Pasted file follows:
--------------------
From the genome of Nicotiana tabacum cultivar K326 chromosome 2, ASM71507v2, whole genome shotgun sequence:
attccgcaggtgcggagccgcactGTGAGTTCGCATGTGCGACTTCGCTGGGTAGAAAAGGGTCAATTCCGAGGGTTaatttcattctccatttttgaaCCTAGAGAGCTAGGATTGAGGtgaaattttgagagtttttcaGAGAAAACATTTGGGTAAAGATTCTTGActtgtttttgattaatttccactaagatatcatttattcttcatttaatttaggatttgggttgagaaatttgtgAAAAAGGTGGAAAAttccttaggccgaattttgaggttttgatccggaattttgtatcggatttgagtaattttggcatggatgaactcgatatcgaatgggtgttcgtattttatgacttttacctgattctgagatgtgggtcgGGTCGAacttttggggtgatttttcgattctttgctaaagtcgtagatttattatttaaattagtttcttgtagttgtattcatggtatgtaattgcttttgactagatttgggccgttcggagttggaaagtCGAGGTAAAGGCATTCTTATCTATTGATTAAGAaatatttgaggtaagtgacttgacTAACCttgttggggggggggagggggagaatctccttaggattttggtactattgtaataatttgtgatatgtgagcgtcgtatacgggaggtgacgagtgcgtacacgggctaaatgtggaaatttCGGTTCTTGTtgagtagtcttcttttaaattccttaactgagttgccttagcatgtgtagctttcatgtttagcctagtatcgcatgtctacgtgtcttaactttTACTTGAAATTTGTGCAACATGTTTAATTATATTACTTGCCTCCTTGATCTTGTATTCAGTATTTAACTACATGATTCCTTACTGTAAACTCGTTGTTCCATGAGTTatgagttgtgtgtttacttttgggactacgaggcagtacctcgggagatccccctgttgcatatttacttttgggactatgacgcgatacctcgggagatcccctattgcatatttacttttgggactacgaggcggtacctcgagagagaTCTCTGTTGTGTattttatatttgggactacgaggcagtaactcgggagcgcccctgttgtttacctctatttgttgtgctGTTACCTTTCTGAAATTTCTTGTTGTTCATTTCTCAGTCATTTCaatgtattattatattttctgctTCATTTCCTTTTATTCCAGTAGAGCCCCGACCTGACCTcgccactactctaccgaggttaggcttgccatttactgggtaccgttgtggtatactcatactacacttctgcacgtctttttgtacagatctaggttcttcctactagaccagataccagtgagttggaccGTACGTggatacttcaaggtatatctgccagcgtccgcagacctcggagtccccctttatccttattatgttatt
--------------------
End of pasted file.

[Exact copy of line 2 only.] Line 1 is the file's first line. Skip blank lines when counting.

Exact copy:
attccgcaggtgcggagccgcactGTGAGTTCGCATGTGCGACTTCGCTGGGTAGAAAAGGGTCAATTCCGAGGGTTaatttcattctccatttttgaaCCTAGAGAGCTAGGATTGAGGtgaaattttgagagtttttcaGAGAAAACATTTGGGTAAAGATTCTTGActtgtttttgattaatttccactaagatatcatttattcttcatttaatttaggatttgggttgagaaatttgtgAAAAAGGTGGAAAAttccttaggccgaattttgaggttttgatccggaattttgtatcggatttgagtaattttggcatggatgaactcgatatcgaatgggtgttcgtattttatgacttttacctgattctgagatgtgggtcgGGTCGAacttttggggtgatttttcgattctttgctaaagtcgtagatttattatttaaattagtttcttgtagttgtattcatggtatgtaattgcttttgactagatttgggccgttcggagttggaaagtCGAGGTAAAGGCATTCTTATCTATTGATTAAGAaatatttgaggtaagtgacttgacTAACCttgttggggggggggagggggagaatctccttaggattttggtactattgtaataatttgtgatatgtgagcgtcgtatacgggaggtgacgagtgcgtacacgggctaaatgtggaaatttCGGTTCTTGTtgagtagtcttcttttaaattccttaactgagttgccttagcatgtgtagctttcatgtttagcctagtatcgcatgtctacgtgtcttaactttTACTTGAAATTTGTGCAACATGTTTAATTATATTACTTGCCTCCTTGATCTTGTATTCAGTATTTAACTACATGATTCCTTACTGTAAACTCGTTGTTCCATGAGTTatgagttgtgtgtttacttttgggactacgaggcagtacctcgggagatccccctgttgcatatttacttttgggactatgacgcgatacctcgggagatcccctattgcatatttacttttgggactacgaggcggtacctcgagagagaTCTCTGTTGTGTattttatatttgggactacgaggcagtaactcgggagcgcccctgttgtttacctctatttgttgtgctGTTACCTTTCTGAAATTTCTTGTTGTTCATTTCTCAGTCATTTCaatgtattattatattttctgctTCATTTCCTTTTATTCCAGTAGAGCCCCGACCTGACCTcgccactactctaccgaggttaggcttgccatttactgggtaccgttgtggtatactcatactacacttctgcacgtctttttgtacagatctaggttcttcctactagaccagataccagtgagttggaccGTACGTggatacttcaaggtatatctgccagcgtccgcagacctcggagtccccctttatccttattatgttatt